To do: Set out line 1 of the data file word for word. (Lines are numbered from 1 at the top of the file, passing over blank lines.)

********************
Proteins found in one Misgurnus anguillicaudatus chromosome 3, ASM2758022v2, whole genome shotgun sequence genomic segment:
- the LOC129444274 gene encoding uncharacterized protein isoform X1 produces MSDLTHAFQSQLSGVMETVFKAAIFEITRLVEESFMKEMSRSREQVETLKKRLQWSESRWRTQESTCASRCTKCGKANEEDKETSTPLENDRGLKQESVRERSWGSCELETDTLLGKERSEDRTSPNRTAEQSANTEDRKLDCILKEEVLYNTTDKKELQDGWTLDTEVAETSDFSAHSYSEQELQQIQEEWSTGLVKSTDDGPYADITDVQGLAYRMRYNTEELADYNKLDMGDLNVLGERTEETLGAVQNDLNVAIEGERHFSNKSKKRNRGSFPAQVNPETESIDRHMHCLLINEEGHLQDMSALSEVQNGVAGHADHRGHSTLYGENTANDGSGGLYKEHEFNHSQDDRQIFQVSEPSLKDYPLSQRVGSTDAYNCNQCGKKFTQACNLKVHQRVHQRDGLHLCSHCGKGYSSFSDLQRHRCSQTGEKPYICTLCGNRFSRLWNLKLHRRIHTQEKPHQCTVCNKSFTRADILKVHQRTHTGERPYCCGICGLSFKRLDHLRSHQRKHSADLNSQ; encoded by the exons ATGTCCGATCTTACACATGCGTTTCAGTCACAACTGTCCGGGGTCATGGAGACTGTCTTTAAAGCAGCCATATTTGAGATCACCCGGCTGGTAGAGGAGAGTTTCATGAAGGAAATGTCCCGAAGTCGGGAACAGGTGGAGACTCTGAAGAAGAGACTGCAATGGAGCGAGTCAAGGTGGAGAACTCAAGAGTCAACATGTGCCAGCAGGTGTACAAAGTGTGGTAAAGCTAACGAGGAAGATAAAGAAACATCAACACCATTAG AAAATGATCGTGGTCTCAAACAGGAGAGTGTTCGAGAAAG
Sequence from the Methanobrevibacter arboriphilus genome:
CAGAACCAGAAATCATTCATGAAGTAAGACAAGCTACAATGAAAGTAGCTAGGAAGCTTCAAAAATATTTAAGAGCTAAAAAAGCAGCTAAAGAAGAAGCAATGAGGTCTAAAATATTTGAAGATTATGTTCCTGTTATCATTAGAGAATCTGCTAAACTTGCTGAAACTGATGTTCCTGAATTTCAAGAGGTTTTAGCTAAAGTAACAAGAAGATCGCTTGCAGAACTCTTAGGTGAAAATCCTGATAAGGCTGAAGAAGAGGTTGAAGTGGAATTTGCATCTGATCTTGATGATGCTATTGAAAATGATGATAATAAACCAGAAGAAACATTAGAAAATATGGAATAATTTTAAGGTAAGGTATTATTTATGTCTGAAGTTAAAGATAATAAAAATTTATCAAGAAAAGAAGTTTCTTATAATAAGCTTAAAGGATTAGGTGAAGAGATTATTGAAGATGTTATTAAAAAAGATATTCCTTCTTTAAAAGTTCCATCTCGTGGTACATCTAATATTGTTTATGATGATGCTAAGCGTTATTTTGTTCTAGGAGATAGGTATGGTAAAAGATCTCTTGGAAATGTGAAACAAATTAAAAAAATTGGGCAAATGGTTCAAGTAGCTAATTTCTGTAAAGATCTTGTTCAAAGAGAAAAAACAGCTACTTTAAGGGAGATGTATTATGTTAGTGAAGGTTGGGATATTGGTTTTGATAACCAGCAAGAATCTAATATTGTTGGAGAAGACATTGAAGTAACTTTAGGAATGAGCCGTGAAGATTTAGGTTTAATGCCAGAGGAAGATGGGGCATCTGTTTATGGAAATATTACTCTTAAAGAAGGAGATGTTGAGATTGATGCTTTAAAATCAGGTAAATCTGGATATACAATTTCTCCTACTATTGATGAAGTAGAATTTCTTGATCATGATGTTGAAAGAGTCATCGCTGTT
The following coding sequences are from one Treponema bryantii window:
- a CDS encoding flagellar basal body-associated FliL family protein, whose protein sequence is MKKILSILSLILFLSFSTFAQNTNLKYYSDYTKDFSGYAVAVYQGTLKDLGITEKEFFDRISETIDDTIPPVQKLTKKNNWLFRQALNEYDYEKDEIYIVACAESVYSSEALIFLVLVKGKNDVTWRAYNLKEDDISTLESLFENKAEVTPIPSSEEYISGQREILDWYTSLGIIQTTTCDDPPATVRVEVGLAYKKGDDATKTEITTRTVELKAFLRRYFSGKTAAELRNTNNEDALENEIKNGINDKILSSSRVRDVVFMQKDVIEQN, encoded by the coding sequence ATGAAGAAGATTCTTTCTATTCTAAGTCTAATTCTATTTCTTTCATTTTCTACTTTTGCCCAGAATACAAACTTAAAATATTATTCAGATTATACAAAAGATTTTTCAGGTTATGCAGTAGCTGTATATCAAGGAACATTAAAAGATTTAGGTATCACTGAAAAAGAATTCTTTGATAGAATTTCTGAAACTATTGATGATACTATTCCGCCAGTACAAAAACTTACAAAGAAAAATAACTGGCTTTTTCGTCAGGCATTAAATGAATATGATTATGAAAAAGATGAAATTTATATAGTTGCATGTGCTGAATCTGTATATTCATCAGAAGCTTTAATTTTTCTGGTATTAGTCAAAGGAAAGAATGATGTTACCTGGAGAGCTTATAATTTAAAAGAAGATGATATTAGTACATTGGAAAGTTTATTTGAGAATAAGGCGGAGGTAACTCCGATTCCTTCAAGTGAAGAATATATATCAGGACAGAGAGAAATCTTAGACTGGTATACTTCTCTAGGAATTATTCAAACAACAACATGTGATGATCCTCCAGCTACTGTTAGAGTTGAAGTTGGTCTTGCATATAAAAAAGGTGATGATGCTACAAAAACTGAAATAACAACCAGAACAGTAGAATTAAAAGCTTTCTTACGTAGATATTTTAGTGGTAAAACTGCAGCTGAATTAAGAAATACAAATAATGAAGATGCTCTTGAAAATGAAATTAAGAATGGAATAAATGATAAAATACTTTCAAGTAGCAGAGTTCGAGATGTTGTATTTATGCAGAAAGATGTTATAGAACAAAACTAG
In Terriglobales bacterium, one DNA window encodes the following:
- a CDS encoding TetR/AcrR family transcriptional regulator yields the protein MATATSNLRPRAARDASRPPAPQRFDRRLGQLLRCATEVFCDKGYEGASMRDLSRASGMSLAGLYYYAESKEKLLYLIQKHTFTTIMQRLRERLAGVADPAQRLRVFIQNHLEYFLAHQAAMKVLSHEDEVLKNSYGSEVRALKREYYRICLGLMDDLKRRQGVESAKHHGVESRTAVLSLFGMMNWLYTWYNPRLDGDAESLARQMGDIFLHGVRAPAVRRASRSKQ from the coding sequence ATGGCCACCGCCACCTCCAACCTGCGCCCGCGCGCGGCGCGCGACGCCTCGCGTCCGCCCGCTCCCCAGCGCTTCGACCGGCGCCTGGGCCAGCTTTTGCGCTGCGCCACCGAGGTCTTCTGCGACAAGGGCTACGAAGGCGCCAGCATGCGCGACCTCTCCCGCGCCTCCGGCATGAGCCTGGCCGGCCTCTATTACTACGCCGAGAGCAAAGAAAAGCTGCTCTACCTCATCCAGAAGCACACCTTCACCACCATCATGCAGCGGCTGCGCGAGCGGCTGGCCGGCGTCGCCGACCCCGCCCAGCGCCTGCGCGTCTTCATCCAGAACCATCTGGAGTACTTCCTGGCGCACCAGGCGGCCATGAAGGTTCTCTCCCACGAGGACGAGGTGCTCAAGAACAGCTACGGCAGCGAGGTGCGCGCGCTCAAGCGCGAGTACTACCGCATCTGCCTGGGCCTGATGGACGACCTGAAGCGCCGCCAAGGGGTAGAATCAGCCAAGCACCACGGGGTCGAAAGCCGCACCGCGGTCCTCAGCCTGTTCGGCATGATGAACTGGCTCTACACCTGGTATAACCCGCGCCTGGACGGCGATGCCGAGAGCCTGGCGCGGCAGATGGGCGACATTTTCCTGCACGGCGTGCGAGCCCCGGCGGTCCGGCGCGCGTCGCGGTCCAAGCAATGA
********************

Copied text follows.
Proteins found in one Misgurnus anguillicaudatus chromosome 3, ASM2758022v2, whole genome shotgun sequence genomic segment: